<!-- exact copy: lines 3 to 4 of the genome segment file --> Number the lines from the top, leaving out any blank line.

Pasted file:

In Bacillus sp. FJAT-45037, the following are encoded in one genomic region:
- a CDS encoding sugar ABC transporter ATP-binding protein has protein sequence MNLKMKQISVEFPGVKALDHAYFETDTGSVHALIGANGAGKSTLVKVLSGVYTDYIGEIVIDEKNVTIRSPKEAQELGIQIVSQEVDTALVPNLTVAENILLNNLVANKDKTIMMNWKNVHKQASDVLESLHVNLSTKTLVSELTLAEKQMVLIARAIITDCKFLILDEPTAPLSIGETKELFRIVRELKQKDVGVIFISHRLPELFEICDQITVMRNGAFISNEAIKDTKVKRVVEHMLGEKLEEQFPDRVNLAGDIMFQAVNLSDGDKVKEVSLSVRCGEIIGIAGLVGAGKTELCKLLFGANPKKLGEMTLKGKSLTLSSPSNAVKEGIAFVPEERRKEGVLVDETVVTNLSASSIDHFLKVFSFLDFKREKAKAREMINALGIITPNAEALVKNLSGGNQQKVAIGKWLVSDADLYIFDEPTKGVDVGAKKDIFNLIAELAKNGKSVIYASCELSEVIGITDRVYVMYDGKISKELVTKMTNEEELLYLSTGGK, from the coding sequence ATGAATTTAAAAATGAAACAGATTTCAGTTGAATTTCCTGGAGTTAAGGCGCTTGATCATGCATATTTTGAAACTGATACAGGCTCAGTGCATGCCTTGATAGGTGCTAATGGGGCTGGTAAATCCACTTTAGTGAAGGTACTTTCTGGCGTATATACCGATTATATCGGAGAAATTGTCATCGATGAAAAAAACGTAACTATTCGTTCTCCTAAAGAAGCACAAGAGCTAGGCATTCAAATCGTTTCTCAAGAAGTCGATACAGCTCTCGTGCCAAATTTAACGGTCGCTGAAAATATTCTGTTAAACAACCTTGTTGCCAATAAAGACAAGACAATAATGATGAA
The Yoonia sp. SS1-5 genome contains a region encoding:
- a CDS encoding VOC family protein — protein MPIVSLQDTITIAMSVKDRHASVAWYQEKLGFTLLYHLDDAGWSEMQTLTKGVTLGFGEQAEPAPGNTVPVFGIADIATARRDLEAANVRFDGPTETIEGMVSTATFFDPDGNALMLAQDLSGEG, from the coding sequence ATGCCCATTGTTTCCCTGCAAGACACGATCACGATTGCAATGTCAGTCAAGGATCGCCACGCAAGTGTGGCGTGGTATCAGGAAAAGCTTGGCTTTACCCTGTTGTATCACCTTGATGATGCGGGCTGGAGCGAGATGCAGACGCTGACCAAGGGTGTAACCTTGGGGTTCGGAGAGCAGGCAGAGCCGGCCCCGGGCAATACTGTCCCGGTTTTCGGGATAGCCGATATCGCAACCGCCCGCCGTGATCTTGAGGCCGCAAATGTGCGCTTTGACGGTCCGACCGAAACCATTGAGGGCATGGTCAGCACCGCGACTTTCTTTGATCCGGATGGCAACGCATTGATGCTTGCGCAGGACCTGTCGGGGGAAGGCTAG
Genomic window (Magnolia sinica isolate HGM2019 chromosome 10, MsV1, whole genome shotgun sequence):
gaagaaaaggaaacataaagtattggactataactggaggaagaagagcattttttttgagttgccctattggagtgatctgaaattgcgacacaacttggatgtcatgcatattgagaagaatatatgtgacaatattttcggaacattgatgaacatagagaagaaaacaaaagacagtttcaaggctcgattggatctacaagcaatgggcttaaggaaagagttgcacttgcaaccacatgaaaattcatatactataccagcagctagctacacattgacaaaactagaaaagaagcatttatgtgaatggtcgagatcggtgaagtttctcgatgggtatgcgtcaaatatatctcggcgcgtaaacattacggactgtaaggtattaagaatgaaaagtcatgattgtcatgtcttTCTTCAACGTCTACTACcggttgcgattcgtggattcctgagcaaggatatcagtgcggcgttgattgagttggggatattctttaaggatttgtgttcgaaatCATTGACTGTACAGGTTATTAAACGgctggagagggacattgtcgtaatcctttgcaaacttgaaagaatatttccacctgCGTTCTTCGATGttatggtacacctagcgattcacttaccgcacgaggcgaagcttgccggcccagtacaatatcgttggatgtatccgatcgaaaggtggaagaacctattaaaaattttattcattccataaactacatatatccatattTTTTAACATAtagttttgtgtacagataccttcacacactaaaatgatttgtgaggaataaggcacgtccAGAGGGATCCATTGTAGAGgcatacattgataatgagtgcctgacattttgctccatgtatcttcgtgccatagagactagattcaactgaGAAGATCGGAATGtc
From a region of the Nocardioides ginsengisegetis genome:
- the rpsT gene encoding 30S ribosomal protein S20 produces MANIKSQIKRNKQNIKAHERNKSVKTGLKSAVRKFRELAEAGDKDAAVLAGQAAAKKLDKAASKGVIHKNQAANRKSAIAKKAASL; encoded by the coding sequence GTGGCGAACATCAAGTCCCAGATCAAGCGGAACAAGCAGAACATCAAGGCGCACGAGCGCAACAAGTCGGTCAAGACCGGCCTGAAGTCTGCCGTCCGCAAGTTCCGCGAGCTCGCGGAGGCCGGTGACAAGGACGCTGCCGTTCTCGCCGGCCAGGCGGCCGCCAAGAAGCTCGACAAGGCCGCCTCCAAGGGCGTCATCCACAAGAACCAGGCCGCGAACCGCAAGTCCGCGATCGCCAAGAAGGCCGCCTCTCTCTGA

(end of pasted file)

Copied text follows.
The Yoonia sp. SS1-5 genome contains a region encoding:
- a CDS encoding VOC family protein — protein MPIVSLQDTITIAMSVKDRHASVAWYQEKLGFTLLYHLDDAGWSEMQTLTKGVTLGFGEQAEPAPGNTVPVFGIADIATARRDLEAANVRFDGPTETIEGMVSTATFFDPDGNALMLAQDLSGEG, from the coding sequence ATGCCCATTGTTTCCCTGCAAGACACGATCACGATTGCAATGTCAGTCAAGGATCGCCACGCAAGTGTGGCGTGGTATCAGGAAAAGCTTGGCTTTACCCTGTTGTATCACCTTGATGATGCGGGCTGGAGCGAGATGCAGACGCTGACCAAGGGTGTAACCTTGGGGTTCGGAGAGCAGGCAGAGCCGGCCCCGGGCAATACTGTCCCGGTTTTCGGGATAGCCGATATCGCAACCGCCCGCCGTGATCTTGAGGCCGCAAATGTGCGCTTTGACGGTCCGACCGAAACCATTGAGGGCATGGTCAGCACCGCGACTTTCTTTGATCCGGATGGCAACGCATTGATGCTTGCGCAGGACCTGTCGGGGGAAGGCTAG